“He is however, most certainly Anti-Israel, and Anti-Israeli in general. He wishes the Israeli state did not exist at all.”
— a former Ron Paul staffer [full story]
Last week, Bank of America agreed to pay $335m to settle racial discrimination lending charges against Countrywide, a sub-prime lender that it now owns. Some cheered upon hearing there were financial repercussions for breaking the law — though it is alleged Countrywide misrepresented its mortgage origination practice during the sale to BofA — but most complained that the penalty wasn’t large enough. (Short Form Blog points out that the settlement was the largest of its type ever, which is a fair point.)
Not to worry, says one bank analyst: The acquisition of Countrywide, one of the most perverse sub-prime lenders that fueled the bubble that caused the great recession, might end up costing it $53b when it’s all said and done. Here’s how.
Naturally, the same analyst has a Buy rating on Bank of America stock.
I agree with Ron Paul supporters on this: I sure am glad the mainstream media is finally paying more attention to Ron Paul.
- NPR: Ron Paul Has Support In Iowa, But Old Issues Linger
- Huffington Post: The Madness of Ron Paul
- CNN: Ron Paul Walks Out of Interview (Video)
- Washington Post: Ron Paul’s Investment Strategy: Prepare for Doomsday
- International Business Times: Ron Paul Says Civil War was Unnecessary
- Jewish Telegraphic Agency: Ron Paul 1993 appeal letter warns of ‘race war,’ assails ‘Israeli lobby’
- Slate: Ron Paul and the Coming Race War
- New York Daily News: Video surfaces of Ron Paul talking about racist newsletters in 1995, far earlier than he said he knew about them
We know there is lots and lots of racism in the newsletters that GOP presidential hopeful Ron Paul published in the 80s and 90s, but what else is there? From a 1996 report in the Houston Chronicle:
In later newsletters, Paul aimed criticism at the Israeli government’s U.S. lobbying efforts and reported allegations that President Clinton used cocaine and fathered illegitimate children.
Stating that lobbying groups who seek special favors and handouts are evil, Paul wrote, “By far the most powerful lobby in Washington of the bad sort is the Israeli government” and that the goal of the Zionist movement is to stifle criticism.
Relaying a rumor that Clinton was a longtime cocaine user, Paul wrote in 1994 that the speculation “would explain certain mysteries” about the president’s scratchy voice and insomnia.
“None of this is conclusive, of course, but it sure is interesting,” he said.
So, to recap, there is: Racism, criticism of Israel, and baseless accusations against a still-wildly-popular political figure. There’s doubtlessly some woman-hating in there somewhere, too. This is your current front-runner in Iowa, GOP.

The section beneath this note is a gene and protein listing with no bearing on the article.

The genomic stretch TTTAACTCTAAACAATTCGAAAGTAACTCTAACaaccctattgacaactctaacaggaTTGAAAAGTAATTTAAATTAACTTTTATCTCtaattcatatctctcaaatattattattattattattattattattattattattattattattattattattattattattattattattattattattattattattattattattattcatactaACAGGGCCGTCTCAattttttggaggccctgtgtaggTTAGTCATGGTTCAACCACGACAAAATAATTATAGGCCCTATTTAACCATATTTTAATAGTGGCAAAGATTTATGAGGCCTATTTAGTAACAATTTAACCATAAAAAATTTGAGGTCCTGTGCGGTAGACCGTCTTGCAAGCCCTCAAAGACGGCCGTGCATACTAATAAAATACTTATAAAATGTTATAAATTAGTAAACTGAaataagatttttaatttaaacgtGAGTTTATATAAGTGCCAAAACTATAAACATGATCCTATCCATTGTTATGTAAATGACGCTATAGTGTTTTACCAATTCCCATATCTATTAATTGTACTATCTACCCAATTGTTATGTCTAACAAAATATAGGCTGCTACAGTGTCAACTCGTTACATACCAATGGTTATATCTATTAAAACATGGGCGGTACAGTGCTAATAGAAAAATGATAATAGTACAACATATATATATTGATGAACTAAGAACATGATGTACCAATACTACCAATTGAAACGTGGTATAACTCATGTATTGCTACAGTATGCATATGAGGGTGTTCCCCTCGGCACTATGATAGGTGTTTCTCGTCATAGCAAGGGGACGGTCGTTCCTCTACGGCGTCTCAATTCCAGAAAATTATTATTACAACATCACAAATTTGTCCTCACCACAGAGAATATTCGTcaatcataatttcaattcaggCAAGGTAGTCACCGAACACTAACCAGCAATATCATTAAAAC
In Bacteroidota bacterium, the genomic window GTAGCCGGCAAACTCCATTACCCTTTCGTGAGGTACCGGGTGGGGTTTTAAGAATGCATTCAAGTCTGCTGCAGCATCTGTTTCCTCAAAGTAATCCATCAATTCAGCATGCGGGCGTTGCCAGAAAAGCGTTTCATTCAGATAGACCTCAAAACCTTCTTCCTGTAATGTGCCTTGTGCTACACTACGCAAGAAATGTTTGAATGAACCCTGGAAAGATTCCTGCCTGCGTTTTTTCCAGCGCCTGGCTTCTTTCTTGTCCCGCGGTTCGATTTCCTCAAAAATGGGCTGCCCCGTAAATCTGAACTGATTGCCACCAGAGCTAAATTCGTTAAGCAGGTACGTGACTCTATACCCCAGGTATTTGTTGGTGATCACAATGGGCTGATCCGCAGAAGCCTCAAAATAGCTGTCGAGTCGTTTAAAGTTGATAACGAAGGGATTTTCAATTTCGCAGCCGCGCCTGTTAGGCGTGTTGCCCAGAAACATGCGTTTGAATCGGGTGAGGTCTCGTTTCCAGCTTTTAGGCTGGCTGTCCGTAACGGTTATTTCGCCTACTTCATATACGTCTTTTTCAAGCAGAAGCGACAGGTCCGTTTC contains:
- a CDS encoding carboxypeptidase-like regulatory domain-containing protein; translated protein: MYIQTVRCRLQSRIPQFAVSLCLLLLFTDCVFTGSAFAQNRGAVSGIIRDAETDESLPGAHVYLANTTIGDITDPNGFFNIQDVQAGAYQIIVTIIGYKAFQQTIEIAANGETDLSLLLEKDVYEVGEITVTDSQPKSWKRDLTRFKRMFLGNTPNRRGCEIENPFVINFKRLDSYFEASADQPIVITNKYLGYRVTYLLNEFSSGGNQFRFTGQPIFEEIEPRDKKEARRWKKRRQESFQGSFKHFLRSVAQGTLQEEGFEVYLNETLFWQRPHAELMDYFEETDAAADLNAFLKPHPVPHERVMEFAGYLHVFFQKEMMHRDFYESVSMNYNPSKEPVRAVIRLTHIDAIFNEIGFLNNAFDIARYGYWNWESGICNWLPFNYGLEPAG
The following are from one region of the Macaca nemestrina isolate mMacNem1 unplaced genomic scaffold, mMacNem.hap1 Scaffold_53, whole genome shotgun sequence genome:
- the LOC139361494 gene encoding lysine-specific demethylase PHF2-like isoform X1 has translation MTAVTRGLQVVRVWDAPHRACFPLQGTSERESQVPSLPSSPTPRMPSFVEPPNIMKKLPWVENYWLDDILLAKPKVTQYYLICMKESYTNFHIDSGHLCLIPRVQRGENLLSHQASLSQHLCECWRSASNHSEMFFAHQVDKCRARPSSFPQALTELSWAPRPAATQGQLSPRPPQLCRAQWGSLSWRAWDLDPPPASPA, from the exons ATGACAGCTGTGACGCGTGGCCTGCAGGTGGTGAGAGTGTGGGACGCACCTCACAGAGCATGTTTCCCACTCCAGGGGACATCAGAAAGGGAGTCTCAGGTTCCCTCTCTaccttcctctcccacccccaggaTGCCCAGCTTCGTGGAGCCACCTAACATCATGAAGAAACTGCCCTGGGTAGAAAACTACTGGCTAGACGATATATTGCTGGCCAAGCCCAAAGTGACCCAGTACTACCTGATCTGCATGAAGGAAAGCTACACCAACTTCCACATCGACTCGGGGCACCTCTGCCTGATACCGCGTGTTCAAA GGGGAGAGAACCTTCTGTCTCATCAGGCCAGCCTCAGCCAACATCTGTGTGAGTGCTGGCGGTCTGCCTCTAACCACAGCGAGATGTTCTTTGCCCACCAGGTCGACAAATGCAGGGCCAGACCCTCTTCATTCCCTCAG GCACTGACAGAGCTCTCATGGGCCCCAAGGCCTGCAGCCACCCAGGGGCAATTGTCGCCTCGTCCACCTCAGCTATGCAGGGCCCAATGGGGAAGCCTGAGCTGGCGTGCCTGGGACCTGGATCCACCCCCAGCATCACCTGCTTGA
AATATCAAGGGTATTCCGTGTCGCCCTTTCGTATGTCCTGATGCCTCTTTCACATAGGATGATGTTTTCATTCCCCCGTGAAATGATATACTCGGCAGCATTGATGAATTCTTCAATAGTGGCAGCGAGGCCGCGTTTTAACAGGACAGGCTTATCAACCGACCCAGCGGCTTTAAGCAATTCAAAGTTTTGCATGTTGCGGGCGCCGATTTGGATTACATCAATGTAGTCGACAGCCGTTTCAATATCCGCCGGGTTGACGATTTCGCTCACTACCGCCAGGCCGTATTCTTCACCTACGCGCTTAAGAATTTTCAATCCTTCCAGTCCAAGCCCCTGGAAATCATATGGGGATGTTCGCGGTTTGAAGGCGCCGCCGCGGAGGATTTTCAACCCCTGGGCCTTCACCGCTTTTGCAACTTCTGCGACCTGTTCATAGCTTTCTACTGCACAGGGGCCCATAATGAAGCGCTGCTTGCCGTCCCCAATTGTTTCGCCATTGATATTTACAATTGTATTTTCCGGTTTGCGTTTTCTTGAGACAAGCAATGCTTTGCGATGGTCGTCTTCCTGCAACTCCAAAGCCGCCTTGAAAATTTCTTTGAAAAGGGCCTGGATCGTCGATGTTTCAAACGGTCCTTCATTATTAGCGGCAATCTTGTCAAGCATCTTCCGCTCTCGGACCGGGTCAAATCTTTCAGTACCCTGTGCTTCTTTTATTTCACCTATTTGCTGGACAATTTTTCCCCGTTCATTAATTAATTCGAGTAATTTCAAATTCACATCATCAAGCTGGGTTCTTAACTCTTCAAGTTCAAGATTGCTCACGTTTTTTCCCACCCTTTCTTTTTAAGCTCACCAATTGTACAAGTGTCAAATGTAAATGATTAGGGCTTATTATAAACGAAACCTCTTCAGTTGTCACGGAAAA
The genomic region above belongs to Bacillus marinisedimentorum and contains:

None! The reason I probably wouldn’t make it very far in actual politics is because I’m peaceful. In all honesty, I used to think that the death penalty might be useful as a tool in plea-bargaining. Then states went off and executed people who were obviously innocent, so my view on that has, in the cautious language of actual politicians, evolved accordingly.
Instead, what I’d like to have happen is an up-or-down vote on eradicating the death penalty, and with the caveat that every politician who voted to keep it will have to flick the switch themselves in front of their constituents. If you choose to endorse death, you should be prepared to kill someone.
I guess that isn’t an answer to the question.
National Journal: There is a payroll tax extension deal between the House and the Senate.
What advice would you give our dear tumblr overlords to become profitable? #worry #howistumblrpossible
Right now, if a company wants to spend, say, $200,000 next year to have a good blog, there isn’t one single provider they can use for that service. That company would have to piece together several service providers — content, design, public relations — to have an end product that’s worth paying for. Because PR and design firms don’t know how to legitimately create good editorial content, this piecemeal approach rarely works well. And so then you have characters rightly wearing ironic t-shirts that say so.
This is a void in the marketplace for corporate marketing dollars. At some point, a provider is going to fill it, or at least try to in an organized way.
A platform like Tumblr could generate substantial revenue by having an owned media consulting division, as opposed to the earned media services that PR firms offer or the paid media services that ad firms offer.
“Take business from PR firms” is the advice in brief.
Here’s the rationale: Right now, influential consumers of news and information aren’t really bothering to differentiate much between news outlets and corporate-made media. For instance, in terms of the credibility assigned to each medium, a good blog post on your company site is becoming closer and closer to having an op-ed published in a big newspaper. That’s an oversimplification of the notion that bylines matter more and media brands matter less than they traditionally have. (I wonder what McLuhan would think of this.) I’ve been consulting on survey research for the past three months, and there is actual data that suggests this trend.
If by chance the Tumblr overlords are reading this, I’m totally free for a meeting. Preferably downstairs at Les Halles.